In December, a client I used to see called me. Six years ago, she had a stillbirth. We hadn’t spoken in a while. She said that she was feeling really low, and that—no matter how much time has passed—the holidays are always hard. Observing her friends and family members—their plans and their activities—made her feel bad.
During the holidays, happiness is being broadcast everywhere, and it’s all about kids and babies and family. You want to be a part of the celebration, but you feel different from other people. It’s hard to put on a happy face for the family, to smile for nieces and nephews, to take photos or put up decorations.
So now that the holidays are done, and it’s a new year, let’s ask the question: how do you take care of yourself during a season of celebration? The internet is full of useful lists (like this, or this), but what is your personal experience? How did you get through Christmas or Kwanzaa or Hanukkah this year? How do you deal with grief and feel your feelings while still maintaining equilibrium?
What works for you? What’s most challenging? What advice would you give to another grieving parent, or to the people who care about them?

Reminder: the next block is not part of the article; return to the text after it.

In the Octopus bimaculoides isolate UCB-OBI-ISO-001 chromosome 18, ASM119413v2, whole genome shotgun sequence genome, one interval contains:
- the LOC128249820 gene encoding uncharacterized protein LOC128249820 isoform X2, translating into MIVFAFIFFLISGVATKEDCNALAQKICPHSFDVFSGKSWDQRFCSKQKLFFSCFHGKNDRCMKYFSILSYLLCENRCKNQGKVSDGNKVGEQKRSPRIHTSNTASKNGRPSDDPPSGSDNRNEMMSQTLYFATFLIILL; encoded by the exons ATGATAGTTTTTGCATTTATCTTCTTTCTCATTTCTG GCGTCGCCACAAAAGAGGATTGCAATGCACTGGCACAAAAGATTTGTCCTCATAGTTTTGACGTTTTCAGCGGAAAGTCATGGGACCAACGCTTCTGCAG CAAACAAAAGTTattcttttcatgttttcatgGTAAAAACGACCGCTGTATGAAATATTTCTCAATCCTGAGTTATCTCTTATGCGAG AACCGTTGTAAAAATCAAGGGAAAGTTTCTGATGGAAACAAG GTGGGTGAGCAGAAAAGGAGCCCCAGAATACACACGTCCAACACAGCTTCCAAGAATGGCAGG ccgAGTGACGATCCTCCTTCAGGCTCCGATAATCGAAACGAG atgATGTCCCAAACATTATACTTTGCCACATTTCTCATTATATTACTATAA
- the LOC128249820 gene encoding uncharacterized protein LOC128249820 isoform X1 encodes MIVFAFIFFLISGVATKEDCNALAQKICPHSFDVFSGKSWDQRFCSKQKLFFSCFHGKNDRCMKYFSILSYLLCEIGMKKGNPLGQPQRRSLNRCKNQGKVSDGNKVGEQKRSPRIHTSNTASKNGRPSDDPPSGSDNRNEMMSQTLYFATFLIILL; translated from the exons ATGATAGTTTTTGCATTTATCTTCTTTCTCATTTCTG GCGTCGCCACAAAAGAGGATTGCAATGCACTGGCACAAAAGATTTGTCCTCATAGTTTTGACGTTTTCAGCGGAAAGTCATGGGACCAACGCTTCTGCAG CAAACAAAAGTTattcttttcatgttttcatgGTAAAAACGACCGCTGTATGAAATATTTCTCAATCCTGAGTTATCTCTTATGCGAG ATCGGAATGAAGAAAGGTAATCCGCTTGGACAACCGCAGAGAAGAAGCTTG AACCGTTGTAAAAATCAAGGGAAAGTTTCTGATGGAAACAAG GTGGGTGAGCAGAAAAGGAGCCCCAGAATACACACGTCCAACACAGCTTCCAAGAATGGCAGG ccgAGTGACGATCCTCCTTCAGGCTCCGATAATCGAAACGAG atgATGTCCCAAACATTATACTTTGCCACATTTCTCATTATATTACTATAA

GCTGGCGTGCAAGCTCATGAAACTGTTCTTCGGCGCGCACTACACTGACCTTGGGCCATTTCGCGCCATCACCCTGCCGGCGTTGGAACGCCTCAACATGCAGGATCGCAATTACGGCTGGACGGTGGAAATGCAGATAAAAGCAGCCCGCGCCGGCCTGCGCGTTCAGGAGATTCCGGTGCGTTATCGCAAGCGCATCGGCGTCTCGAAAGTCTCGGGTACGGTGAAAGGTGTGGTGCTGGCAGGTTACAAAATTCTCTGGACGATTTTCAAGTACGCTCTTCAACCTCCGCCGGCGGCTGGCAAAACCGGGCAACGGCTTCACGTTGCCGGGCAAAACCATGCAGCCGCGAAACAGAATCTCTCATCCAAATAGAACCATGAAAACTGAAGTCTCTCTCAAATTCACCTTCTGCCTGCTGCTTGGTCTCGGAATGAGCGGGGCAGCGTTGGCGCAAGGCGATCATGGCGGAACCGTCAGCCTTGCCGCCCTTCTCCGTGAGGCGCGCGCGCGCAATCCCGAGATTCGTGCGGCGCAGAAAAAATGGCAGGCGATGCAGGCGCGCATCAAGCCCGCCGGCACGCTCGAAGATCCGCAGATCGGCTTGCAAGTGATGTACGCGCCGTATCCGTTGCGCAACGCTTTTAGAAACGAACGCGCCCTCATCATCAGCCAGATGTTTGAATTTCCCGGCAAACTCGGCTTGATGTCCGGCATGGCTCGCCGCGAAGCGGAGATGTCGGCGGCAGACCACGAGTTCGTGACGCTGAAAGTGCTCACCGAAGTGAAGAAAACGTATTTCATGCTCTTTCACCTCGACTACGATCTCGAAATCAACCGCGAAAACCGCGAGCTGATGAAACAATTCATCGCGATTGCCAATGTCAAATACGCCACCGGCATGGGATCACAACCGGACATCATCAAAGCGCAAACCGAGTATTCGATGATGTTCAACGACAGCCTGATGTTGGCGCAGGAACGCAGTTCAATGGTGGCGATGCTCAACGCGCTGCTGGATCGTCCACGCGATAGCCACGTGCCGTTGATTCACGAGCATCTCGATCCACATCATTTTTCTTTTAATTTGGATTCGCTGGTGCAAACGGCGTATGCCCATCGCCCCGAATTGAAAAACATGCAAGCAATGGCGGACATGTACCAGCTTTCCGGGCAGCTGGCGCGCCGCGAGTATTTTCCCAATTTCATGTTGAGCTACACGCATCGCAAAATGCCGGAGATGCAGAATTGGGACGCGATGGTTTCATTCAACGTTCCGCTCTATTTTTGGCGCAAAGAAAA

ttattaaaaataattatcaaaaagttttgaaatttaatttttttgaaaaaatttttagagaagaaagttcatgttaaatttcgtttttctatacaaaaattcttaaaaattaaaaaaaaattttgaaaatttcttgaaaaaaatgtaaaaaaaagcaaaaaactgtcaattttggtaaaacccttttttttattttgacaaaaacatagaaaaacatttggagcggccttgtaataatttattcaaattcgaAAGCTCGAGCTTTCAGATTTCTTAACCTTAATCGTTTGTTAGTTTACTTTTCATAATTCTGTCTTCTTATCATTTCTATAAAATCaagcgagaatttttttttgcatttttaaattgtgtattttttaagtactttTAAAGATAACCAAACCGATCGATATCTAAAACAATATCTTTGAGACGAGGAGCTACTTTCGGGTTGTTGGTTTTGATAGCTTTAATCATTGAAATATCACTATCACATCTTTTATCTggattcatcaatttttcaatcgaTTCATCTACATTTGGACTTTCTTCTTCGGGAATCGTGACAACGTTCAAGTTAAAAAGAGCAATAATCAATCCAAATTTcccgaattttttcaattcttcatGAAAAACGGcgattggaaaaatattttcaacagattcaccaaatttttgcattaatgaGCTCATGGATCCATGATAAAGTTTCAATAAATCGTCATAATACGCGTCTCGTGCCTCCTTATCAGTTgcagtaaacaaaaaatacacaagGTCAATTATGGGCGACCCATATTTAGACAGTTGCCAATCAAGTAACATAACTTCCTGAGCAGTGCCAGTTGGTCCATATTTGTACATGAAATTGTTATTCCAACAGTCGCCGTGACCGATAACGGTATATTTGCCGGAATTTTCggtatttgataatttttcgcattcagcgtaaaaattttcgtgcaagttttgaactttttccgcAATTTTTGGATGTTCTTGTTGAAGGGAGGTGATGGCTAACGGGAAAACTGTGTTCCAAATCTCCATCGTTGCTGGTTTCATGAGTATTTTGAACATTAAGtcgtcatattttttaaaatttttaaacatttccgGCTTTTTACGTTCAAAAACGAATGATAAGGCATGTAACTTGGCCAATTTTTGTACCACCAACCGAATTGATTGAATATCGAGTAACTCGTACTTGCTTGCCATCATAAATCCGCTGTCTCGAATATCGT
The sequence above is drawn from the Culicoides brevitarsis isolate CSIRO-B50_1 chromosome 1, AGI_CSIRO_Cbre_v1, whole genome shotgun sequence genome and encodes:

Please comment below.
When my son died, I no longer recognized the world. Among those I knew, some people drew close to keep me company in my grief, and others retreated, as if I scared them.
And then there were others–people who had been strangers to me–who appeared out of the sky. These people I did not know came to speak to me because they had also lost a child. They told me the story of what had happened to them, and named the child they had lost. They came to hear how my heart had been broken, and to tell me how I might survive.
I picture these people as a flock of birds, gathering from a million places, circling in the sky, drawn to descend at the signal of my distress. A man my father knew from work, a neighbor down the street, the old girlfriend of a cousin: each one had a story, all of them wanted to listen, and none turned away from my despair.
I hope that Remembering You, Remembering Us can become a flock of voices, bringing people together to listen to one another’s stories and to share their own. I hope that all of us who know the long bewilderment of grief can gather to witness, to heal together, and to honor, always, the power of loving a child.
Lea Wolf, Remembering You, Remembering Us program partner, May 2016
Photo: Fre Sonneveld
Everyone has a story to tell, or an image to share. What are yours?